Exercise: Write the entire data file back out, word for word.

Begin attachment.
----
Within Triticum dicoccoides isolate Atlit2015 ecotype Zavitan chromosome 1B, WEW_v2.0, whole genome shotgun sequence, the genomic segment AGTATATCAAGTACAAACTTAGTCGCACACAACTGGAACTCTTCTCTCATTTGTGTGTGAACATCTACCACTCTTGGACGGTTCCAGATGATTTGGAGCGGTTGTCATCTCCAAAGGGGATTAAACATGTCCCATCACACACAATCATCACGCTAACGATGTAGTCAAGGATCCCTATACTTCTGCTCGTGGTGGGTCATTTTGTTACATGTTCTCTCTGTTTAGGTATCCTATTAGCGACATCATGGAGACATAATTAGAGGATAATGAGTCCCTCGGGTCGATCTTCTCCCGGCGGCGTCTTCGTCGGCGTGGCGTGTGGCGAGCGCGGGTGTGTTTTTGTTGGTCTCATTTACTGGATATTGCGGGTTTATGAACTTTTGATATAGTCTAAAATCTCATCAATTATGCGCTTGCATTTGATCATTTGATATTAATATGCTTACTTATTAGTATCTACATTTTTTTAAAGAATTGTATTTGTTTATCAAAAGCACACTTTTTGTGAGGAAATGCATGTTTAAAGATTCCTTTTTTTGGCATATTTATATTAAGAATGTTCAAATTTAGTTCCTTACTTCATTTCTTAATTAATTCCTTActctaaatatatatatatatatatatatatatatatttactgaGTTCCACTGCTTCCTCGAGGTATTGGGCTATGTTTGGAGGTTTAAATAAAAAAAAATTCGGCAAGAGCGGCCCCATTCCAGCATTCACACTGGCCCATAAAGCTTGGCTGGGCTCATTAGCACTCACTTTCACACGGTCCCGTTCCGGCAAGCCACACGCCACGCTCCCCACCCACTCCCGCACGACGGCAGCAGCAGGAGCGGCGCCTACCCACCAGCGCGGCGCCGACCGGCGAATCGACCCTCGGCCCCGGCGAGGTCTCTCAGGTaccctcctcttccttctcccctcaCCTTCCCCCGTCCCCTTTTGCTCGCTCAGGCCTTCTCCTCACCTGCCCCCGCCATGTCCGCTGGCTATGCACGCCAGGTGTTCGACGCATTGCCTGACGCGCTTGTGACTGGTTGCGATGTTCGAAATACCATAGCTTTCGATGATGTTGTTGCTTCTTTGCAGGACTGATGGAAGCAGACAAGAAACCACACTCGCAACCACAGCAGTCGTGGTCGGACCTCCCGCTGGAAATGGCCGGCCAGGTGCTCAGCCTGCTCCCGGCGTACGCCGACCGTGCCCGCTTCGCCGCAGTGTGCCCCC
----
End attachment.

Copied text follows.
Within Triticum dicoccoides isolate Atlit2015 ecotype Zavitan chromosome 1B, WEW_v2.0, whole genome shotgun sequence, the genomic segment AGTATATCAAGTACAAACTTAGTCGCACACAACTGGAACTCTTCTCTCATTTGTGTGTGAACATCTACCACTCTTGGACGGTTCCAGATGATTTGGAGCGGTTGTCATCTCCAAAGGGGATTAAACATGTCCCATCACACACAATCATCACGCTAACGATGTAGTCAAGGATCCCTATACTTCTGCTCGTGGTGGGTCATTTTGTTACATGTTCTCTCTGTTTAGGTATCCTATTAGCGACATCATGGAGACATAATTAGAGGATAATGAGTCCCTCGGGTCGATCTTCTCCCGGCGGCGTCTTCGTCGGCGTGGCGTGTGGCGAGCGCGGGTGTGTTTTTGTTGGTCTCATTTACTGGATATTGCGGGTTTATGAACTTTTGATATAGTCTAAAATCTCATCAATTATGCGCTTGCATTTGATCATTTGATATTAATATGCTTACTTATTAGTATCTACATTTTTTTAAAGAATTGTATTTGTTTATCAAAAGCACACTTTTTGTGAGGAAATGCATGTTTAAAGATTCCTTTTTTTGGCATATTTATATTAAGAATGTTCAAATTTAGTTCCTTACTTCATTTCTTAATTAATTCCTTActctaaatatatatatatatatatatatatatatatttactgaGTTCCACTGCTTCCTCGAGGTATTGGGCTATGTTTGGAGGTTTAAATAAAAAAAAATTCGGCAAGAGCGGCCCCATTCCAGCATTCACACTGGCCCATAAAGCTTGGCTGGGCTCATTAGCACTCACTTTCACACGGTCCCGTTCCGGCAAGCCACACGCCACGCTCCCCACCCACTCCCGCACGACGGCAGCAGCAGGAGCGGCGCCTACCCACCAGCGCGGCGCCGACCGGCGAATCGACCCTCGGCCCCGGCGAGGTCTCTCAGGTaccctcctcttccttctcccctcaCCTTCCCCCGTCCCCTTTTGCTCGCTCAGGCCTTCTCCTCACCTGCCCCCGCCATGTCCGCTGGCTATGCACGCCAGGTGTTCGACGCATTGCCTGACGCGCTTGTGACTGGTTGCGATGTTCGAAATACCATAGCTTTCGATGATGTTGTTGCTTCTTTGCAGGACTGATGGAAGCAGACAAGAAACCACACTCGCAACCACAGCAGTCGTGGTCGGACCTCCCGCTGGAAATGGCCGGCCAGGTGCTCAGCCTGCTCCCGGCGTACGCCGACCGTGCCCGCTTCGCCGCAGTGTGCCCCC